And now there is John, son of Zechariah, called the Baptist: the herald of the kingdom, the voice of one crying in the wilderness, the forerunner of the Lord, the one of whom Jesus himself said, “Truly I tell you, among those born of women no one has arisen greater than John the Baptist” (Mt 11:11a, NRSV). This John, the prophet of the Most High, sits alone, chained in Herod’s prison, in his own dark night of the soul. The certainty with which he proclaimed Jesus “the Lamb of God who takes away the sin of the world” is but a dim memory. His own sense of calling – of being caught up in God’s great messianic plan – seems to be evaporating. He looks for God but his eyes do not see. He listens for God but his ears do not hear. He seeks to walk the way of God but his ankles are chained. He remembers those days by the Jordan when he confronted the Pharisees and Sadducees: “I baptize you with water for repentance, but one who is more powerful than I is coming after me; I am not worthy to carry his sandals. He will baptize you with the Holy Spirit and with fire” (Mt 3:11, NRSV). One is coming. John cries out in prison, perhaps in confusion, perhaps in desolation, certainly in his dark night of the soul: “Are you that one, Jesus? Or must we go on waiting?”

John sent his disciples to ask Jesus those very questions: “Are you the one who is to come, or are we to wait for another” (Mt 11:3, NRSV)? These are simple enough questions, almost yes or no. Yes, I am the one. No, you need wait no longer. But Jesus doesn’t give simple answers; Jesus almost never gives simple answers. Instead he speaks into John’s dark night of the soul: speaks light into being there dazzling dimmed eyes, speaks words of life there shattering the silence.

“Go and tell John what you hear and see: the blind receive their sight and the lame walk, lepers are cleansed and the deaf hear, and the dead are raised up, and the poor have good news preached to them. And blessed is the one who is not offended by me” (Mt 11:4-6, ESV).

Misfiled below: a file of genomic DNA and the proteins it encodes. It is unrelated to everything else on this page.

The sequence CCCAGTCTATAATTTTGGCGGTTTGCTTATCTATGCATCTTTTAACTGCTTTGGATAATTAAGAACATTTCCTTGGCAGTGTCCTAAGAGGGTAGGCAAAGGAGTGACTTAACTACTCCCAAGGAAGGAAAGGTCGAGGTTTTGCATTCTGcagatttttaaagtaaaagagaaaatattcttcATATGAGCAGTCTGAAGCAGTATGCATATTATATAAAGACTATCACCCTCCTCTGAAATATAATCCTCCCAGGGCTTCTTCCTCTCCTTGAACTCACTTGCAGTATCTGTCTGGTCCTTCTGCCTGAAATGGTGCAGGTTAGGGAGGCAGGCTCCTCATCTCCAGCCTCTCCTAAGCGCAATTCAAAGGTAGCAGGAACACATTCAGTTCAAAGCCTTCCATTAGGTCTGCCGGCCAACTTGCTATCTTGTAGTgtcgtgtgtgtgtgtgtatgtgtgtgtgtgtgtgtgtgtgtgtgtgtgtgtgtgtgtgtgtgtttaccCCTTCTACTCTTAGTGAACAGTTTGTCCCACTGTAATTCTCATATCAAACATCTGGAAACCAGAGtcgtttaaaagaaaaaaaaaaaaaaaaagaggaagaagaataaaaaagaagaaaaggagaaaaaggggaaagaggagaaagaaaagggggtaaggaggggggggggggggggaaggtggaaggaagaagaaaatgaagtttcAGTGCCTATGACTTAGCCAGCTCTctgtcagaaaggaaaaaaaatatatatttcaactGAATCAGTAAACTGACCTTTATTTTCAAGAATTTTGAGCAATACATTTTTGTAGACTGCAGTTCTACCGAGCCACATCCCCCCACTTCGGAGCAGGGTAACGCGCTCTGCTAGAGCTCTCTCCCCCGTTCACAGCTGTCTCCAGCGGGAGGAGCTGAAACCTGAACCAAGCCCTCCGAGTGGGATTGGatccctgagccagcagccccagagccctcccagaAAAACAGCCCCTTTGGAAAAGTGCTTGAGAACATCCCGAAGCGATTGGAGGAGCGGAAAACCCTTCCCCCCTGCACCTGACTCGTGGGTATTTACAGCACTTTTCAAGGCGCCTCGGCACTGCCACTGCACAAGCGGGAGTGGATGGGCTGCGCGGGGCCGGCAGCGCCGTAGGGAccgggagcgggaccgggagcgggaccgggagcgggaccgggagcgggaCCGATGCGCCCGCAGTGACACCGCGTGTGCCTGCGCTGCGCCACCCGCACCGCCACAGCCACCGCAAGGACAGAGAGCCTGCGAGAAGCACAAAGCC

I don’t know about the dark night of the saints and mystics. Beyond the seemingly random ups and downs of my own spiritual experience I’ve never felt a profound absence of God, a prolonged time when prayer seemed especially empty. Perhaps you only notice such things when your normal experience of God is much more acute than mine. But this I do know: Jesus came to end the dark night of the soul, for all and for ever. Jesus came to be Emmanuel – God with us – and not Deus Absconditus – God absent from us. Jesus came to be the Logos – the Word of God – for all with ears to hear and not the silence of God. Jesus came to be the Light of the World in whom there is no darkness at all. Jesus came to be the way for the crippled and lame to walk, the good news for the poor to hear, and the life eternal for the dead to live. Jesus came to be the Daystar and not the dark night. Zechariah, the father of John the Baptist – that John who now sits in his own dark night awaiting word from Jesus – Zechariah prophesied about the end of the dark night of the soul in and through the Messiah, Jesus – the Messiah that John, himself, had announced.

In the tender compassion of our God *
the dawn from on high shall break upon us,
To shine on those who dwell in darkness and the
shadow of death, *
and to guide our feet into the way of peace.
The Song of Zechariah, BCP 21

And so Jesus answers the disciples of John.

“Go and tell John what you hear and see: the blind receive their sight and the lame walk, lepers are cleansed and the deaf hear, and the dead are raised up, and the poor have good news preached to them. And blessed is the one who is not offended by me.”